There is no military base in Heropa, per se, although there is an outpost where anyone commuting or visiting elsewhere may access a Porter for faster, more convenient travel.
nonah, north carolina
Nonah, North Carolina, is a bustling, industrious city located in the northeastern part of the state just north of Greenville with an active economy; there are jobs here for everyone, be it labor-intensive, data entry, retail, engineering, or almost anything else. Government housing in Nonah surrounds the train that passes through the center of the city, so depending on where you get situated you might hear it passing by. Import/export, transportation, mechanics, and architecture are especially booming industries here.
The weather is temperate, often cloudy and it does get both hot and cold depending on the season; still, it lacks greater extremes. It is not hurricane prone, though it occasionally might suffer earthquakes. The city bustles during the day and well into the night, making for ambitious, hardworking locals and an active nightlife. Locals in Nonah are very friendly and particularly supportive of their local heroes; some may even salute you as you pass them by. "Work hard, play hard" could easily be this city's motto.
Government housing in Nonah means townhouses, all furnished; each five bedroom, five bathroom, of course. The townhouses are red brick and have a small porch/stoop, upper level balcony, a basement, and a backyard; inside is a fully stocked combination kitchen/dining room, three beds/baths on the top floor and two on the bottom, a study with a desk, a living room with a television, and a library. No garage, but there's plenty of street parking if you get a car, or else easy public transportation.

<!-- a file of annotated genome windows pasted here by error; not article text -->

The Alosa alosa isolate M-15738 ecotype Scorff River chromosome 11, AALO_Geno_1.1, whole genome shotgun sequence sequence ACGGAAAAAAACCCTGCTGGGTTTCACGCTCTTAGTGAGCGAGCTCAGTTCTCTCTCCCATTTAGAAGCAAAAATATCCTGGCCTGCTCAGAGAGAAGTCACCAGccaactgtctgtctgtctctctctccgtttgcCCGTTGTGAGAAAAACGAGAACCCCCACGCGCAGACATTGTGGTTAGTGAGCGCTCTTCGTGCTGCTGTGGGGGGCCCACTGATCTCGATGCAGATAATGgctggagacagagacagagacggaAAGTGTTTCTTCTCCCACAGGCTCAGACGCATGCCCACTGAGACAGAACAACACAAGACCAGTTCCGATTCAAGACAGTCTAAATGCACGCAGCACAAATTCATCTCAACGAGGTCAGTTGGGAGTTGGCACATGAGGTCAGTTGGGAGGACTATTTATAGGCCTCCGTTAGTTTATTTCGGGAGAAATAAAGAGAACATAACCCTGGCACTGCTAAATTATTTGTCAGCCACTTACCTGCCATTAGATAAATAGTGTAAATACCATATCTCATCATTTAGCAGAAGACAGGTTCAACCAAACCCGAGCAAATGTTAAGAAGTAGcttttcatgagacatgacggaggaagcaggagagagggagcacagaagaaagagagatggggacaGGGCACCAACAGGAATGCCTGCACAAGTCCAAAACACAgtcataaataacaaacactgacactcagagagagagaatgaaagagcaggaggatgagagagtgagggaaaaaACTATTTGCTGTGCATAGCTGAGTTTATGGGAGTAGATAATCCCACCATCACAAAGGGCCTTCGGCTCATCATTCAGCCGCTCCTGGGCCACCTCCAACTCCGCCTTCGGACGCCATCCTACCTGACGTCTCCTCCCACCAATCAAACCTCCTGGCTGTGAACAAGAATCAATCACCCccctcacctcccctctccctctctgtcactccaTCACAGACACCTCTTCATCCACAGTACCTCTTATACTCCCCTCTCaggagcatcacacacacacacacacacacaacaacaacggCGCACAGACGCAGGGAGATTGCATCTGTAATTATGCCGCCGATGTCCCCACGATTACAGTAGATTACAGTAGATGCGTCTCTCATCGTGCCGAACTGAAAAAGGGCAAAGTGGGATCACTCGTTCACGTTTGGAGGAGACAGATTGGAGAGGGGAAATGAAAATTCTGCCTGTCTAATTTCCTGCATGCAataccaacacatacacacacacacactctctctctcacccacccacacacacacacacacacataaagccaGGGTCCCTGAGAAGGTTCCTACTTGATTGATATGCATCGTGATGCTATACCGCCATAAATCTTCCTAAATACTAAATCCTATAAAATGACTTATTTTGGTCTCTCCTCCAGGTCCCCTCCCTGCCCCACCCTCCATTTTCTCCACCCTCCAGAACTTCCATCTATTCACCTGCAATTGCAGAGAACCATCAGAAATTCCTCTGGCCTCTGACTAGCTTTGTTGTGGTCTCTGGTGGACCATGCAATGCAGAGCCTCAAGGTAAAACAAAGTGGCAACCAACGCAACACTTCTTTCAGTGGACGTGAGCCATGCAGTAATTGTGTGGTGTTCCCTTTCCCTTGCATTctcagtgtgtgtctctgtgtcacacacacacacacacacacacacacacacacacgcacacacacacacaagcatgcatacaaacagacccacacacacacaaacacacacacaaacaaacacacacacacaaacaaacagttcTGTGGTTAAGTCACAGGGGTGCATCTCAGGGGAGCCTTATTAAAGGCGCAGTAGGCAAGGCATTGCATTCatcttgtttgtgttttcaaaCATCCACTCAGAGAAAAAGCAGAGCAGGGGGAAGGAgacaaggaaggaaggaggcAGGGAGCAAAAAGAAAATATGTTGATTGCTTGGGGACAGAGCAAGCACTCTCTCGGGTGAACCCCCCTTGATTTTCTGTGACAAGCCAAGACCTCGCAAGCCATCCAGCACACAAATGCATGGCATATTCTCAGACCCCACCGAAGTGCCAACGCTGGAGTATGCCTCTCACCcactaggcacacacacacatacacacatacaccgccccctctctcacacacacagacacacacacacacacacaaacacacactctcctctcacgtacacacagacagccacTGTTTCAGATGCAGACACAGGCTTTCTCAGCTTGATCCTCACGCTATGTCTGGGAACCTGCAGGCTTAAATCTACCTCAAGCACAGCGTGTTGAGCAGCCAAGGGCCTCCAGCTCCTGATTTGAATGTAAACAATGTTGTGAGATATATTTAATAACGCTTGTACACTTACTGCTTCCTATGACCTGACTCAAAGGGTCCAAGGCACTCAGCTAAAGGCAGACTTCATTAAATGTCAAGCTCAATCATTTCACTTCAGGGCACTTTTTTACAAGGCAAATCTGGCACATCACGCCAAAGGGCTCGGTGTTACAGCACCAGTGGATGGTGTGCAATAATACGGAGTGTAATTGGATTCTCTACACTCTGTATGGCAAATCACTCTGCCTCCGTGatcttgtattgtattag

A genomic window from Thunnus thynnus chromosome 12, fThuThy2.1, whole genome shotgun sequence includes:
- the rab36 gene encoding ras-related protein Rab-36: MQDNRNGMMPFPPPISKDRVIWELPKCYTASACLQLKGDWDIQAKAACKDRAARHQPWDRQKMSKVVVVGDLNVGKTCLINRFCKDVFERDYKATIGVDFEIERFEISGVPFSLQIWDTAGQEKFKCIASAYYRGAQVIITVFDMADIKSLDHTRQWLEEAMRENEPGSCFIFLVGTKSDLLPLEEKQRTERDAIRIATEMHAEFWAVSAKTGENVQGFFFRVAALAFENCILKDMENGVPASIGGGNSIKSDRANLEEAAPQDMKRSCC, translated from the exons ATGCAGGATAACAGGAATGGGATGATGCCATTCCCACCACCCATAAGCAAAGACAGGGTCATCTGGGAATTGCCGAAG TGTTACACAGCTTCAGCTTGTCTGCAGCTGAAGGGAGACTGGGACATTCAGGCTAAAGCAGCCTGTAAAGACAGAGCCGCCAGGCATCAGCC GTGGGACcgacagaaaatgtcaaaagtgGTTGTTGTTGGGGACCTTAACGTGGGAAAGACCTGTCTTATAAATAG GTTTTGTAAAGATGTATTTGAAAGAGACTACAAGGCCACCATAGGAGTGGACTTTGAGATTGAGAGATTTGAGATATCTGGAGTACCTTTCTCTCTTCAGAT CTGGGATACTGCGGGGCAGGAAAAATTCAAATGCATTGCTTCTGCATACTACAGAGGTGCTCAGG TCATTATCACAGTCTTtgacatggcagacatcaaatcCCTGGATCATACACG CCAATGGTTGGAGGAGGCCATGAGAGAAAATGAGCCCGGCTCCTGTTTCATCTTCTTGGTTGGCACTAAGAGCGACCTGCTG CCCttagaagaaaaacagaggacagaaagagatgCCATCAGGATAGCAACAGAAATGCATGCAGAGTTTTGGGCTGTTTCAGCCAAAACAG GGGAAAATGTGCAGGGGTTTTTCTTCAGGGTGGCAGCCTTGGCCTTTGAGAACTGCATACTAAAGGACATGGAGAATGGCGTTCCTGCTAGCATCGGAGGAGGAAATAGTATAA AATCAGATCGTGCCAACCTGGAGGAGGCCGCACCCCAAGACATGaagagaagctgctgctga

The military base with the Porter in Nonah is the smallest of the bases, located near the train station. For more information about the personnel around the base, check out the General NPCs page.
de chima, virginia
De Chima, Virgina, on the other hand, is a slightly more quiet city (in as much as a city can be quiet) located east of Richmond on Route 360. It's known for a high volume and demand for research, medical, computer and other science jobs, and does in fact have quite a few well-reputed hospitals -- teaching, in some cases -- and colleges. Being a city, of course, it is not limited only to jobs in that area, but it is a very good place for it if that's what you're looking for.
Although it gets warm in the summer, De Chima is a very humid, rainy city; most of the time you can except the day to be at least overcast. The moisture in the air means when it's warm it's very warm and when it's cold it's freezing, so dress appropriately. The city seems to be more active at night than during the day, because during the day everyone's got their nose in their work. During the night at quitting time -- assuming they aren't doctors with an all-night shift -- you can find the bars and nightclubs hopping with locals looking to unwind. They may be aloof to strangers at first, but introduce yourself as an imPort and you'll have at least one offer from someone to buy you a drink; they warm up eventually, especially after a drink or two. Shopping is a big industry in De Chima, with plenty of high-end fashion and technology available even late into the night. Medical and cosmetic advances are also quite progressive in De Chima, compared to other cities were similar trends have not quite caught on; an electrical fitness-assistant collar, for instance, was invented and marketed here.